Skip to main content

Gearbox exec warns that anti-trans laws in Texas could prompt it to expand elsewhere

Texas House of Representatives
(Image credit: Texas House of Represenatives)

David Najjab, the director of institutional partnerships at Borderlands 3 developer Gearbox Software, has warned that the company could consider a move out of Texas if the state continues to pursue legislation targeting trans people.

As reported by NBCDFW, Gearbox joined other companies including Amazon, Dell, HP, IBM, Microsoft, and PayPal to oppose "a resurgence of efforts to exclude transgender youth from full participation in their communities, to criminalize or ban best-practice medical care that is proven to save lives, or to exclude LGBTQ people in a variety of other settings, including accessing healthcare, filling a prescription, or seeking legal representation."

"Such legislation would send a message that is at odds with the Texas we know, and with our own efforts to attract and retain the best talent and to compete for business," an open letter submitted by the business group says. "We will continue to oppose any unnecessary, divisive measures that would damage Texas' reputation and make our customers, our visitors, and our employees and their families feel unwelcome or unsafe."

The letter was written in response to last week's passage of Texas Senate Bill 29, the "Fair Sports for Women and Girls Act," which requires public school students to take part in athletic competitions based on their biological sex at birth.

In testimony before the Texas House of Representatives, Najjab said bills like S29 are bad for the state and could force companies like Gearbox, which was founded in 1999 and based in Frisco, Texas, to look elsewhere for future opportunities.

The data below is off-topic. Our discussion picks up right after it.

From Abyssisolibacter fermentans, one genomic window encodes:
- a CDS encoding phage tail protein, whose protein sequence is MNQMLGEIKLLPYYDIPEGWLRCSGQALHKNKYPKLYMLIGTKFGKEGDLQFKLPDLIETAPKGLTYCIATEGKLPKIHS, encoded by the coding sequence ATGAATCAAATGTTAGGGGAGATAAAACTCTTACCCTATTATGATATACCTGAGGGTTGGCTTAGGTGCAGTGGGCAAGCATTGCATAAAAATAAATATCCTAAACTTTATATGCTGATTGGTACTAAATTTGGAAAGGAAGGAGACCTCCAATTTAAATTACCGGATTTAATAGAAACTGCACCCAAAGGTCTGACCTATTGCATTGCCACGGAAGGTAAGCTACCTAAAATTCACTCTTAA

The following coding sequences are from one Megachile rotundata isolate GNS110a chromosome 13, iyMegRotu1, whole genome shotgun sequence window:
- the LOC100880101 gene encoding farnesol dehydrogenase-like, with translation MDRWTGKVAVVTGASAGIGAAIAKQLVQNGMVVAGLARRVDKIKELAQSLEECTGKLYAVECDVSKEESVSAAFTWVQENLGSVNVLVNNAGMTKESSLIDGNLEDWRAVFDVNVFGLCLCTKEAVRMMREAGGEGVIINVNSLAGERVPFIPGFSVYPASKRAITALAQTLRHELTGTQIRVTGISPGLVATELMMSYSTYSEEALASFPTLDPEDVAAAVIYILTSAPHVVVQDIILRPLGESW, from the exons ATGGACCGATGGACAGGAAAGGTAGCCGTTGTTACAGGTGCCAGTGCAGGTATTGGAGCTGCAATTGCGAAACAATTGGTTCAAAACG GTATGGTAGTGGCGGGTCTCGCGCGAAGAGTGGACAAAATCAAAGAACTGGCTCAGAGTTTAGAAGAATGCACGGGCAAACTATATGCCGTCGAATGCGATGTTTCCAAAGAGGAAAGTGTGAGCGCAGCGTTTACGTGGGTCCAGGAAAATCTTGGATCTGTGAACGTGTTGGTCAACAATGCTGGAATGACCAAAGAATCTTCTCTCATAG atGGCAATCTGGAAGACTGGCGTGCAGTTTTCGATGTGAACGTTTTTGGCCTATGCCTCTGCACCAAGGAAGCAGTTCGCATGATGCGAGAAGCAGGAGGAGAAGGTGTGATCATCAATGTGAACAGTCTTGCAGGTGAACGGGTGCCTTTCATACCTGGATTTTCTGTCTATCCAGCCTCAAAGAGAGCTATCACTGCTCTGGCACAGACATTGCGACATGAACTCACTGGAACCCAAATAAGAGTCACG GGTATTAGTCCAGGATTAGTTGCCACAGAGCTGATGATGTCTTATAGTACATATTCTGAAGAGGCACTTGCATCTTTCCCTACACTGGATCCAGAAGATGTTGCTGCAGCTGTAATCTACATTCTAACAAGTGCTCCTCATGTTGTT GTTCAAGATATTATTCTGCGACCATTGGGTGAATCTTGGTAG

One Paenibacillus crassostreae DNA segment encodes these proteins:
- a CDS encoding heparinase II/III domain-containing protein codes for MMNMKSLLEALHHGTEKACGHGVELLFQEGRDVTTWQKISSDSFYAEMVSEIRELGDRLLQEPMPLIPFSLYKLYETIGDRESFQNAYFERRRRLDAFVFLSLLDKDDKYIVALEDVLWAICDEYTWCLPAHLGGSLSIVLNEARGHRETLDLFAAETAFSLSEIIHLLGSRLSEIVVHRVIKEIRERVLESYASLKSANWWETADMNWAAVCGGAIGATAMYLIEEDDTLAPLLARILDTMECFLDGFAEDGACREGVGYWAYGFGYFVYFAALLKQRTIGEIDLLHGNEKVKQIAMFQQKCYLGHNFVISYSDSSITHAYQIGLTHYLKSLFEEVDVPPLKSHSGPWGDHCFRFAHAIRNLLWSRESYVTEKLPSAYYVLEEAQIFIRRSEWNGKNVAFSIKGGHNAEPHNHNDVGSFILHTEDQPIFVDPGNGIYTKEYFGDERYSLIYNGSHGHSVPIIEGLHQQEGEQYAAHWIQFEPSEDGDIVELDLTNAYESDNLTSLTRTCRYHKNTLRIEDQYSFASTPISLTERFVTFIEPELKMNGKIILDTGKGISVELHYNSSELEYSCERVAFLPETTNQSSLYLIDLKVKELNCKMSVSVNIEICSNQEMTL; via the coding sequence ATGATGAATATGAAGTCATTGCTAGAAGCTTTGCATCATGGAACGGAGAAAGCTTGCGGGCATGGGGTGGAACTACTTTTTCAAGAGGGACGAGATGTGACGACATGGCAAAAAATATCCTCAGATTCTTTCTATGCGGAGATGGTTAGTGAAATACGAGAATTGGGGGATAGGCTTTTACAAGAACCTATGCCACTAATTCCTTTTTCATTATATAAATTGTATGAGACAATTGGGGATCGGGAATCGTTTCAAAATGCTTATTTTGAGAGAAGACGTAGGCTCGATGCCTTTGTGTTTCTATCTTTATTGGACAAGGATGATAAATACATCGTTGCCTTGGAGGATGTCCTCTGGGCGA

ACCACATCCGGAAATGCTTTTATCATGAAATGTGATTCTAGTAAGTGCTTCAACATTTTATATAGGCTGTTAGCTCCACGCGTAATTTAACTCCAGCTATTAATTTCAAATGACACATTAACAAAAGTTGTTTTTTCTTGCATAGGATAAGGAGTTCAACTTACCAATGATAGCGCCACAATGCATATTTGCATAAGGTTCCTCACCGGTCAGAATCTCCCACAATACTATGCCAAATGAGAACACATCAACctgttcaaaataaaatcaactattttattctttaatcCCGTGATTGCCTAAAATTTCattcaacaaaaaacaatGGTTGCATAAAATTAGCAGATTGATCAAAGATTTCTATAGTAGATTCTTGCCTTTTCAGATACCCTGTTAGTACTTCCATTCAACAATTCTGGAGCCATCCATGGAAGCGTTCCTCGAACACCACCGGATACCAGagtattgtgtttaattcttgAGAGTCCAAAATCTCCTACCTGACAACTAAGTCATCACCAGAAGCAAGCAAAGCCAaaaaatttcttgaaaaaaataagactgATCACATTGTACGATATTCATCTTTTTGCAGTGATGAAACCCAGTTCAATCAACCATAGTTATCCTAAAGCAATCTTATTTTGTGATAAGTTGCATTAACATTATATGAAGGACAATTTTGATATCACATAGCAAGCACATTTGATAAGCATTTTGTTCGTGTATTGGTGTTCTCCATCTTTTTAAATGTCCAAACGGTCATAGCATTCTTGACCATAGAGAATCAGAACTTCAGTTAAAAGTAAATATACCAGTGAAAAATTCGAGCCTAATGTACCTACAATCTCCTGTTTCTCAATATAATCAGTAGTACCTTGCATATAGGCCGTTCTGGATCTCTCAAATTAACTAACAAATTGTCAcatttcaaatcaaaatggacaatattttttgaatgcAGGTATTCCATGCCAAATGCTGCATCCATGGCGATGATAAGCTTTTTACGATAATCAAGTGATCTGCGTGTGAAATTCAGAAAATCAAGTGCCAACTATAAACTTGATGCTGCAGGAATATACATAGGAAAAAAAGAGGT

"Our game company is in competition worldwide. We export more than—we sell more to Asia than we do in the United States. We bring a lot of money into this state, we're headquartered here,” he said. “Don't drive us to where we have to start expanding outside of Texas and outside the country."

Najjab also compared the legislation to “bathroom bill” legislation proposed in numerous states (including Texas) several years ago that would have required trans people to use bathrooms in schools and governments based on the sex assigned to them at birth. "Make no mistake about it, we are risking a return to the bathroom bill days of 2017," he told NBCDFW. "Just like the bathroom bill, we are presented with solutions that are looking for problems."

Gearbox declined to comment further on the likelihood of a move outside of the state, but it wouldn’t be unprecedented: Earlier this month, Major League Baseball moved the 2021 All-Star Game out of Atlanta, Georgia, in response to laws imposing new restrictions on voters in the state.

Andy covers the day-to-day happenings in the big, wide world of PC gaming—the stuff we call "news." In his off hours, he wishes he had time to play the 80-hour RPGs and immersive sims he used to love so much.